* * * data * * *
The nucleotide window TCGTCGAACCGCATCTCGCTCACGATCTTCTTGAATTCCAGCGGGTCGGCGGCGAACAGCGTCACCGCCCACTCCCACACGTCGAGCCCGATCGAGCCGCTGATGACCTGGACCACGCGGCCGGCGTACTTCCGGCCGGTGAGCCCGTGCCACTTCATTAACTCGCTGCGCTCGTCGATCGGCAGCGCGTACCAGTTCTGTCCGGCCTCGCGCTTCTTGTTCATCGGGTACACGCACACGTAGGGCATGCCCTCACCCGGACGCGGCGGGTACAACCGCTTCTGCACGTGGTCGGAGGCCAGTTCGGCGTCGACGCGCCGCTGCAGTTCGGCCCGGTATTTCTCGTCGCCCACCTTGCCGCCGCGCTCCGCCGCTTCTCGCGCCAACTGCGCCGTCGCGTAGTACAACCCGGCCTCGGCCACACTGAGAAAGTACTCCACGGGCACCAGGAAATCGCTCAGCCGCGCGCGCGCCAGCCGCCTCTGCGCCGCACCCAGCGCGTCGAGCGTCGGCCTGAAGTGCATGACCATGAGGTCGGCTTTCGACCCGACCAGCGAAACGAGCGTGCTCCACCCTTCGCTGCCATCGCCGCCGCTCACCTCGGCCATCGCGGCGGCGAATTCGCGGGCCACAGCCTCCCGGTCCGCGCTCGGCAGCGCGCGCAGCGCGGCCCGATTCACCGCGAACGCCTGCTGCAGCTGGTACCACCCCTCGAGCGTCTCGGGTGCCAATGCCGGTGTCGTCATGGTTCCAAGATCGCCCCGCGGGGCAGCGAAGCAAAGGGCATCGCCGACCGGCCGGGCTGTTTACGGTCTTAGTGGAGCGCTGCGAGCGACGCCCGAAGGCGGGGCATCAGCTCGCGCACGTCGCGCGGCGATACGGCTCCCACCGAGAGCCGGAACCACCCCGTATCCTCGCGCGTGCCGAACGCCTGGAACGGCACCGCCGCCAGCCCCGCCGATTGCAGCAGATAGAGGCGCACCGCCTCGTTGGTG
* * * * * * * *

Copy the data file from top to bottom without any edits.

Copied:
The nucleotide window TCGTCGAACCGCATCTCGCTCACGATCTTCTTGAATTCCAGCGGGTCGGCGGCGAACAGCGTCACCGCCCACTCCCACACGTCGAGCCCGATCGAGCCGCTGATGACCTGGACCACGCGGCCGGCGTACTTCCGGCCGGTGAGCCCGTGCCACTTCATTAACTCGCTGCGCTCGTCGATCGGCAGCGCGTACCAGTTCTGTCCGGCCTCGCGCTTCTTGTTCATCGGGTACACGCACACGTAGGGCATGCCCTCACCCGGACGCGGCGGGTACAACCGCTTCTGCACGTGGTCGGAGGCCAGTTCGGCGTCGACGCGCCGCTGCAGTTCGGCCCGGTATTTCTCGTCGCCCACCTTGCCGCCGCGCTCCGCCGCTTCTCGCGCCAACTGCGCCGTCGCGTAGTACAACCCGGCCTCGGCCACACTGAGAAAGTACTCCACGGGCACCAGGAAATCGCTCAGCCGCGCGCGCGCCAGCCGCCTCTGCGCCGCACCCAGCGCGTCGAGCGTCGGCCTGAAGTGCATGACCATGAGGTCGGCTTTCGACCCGACCAGCGAAACGAGCGTGCTCCACCCTTCGCTGCCATCGCCGCCGCTCACCTCGGCCATCGCGGCGGCGAATTCGCGGGCCACAGCCTCCCGGTCCGCGCTCGGCAGCGCGCGCAGCGCGGCCCGATTCACCGCGAACGCCTGCTGCAGCTGGTACCACCCCTCGAGCGTCTCGGGTGCCAATGCCGGTGTCGTCATGGTTCCAAGATCGCCCCGCGGGGCAGCGAAGCAAAGGGCATCGCCGACCGGCCGGGCTGTTTACGGTCTTAGTGGAGCGCTGCGAGCGACGCCCGAAGGCGGGGCATCAGCTCGCGCACGTCGCGCGGCGATACGGCTCCCACCGAGAGCCGGAACCACCCCGTATCCTCGCGCGTGCCGAACGCCTGGAACGGCACCGCCGCCAGCCCCGCCGATTGCAGCAGATAGAGGCGCACCGCCTCGTTGGTG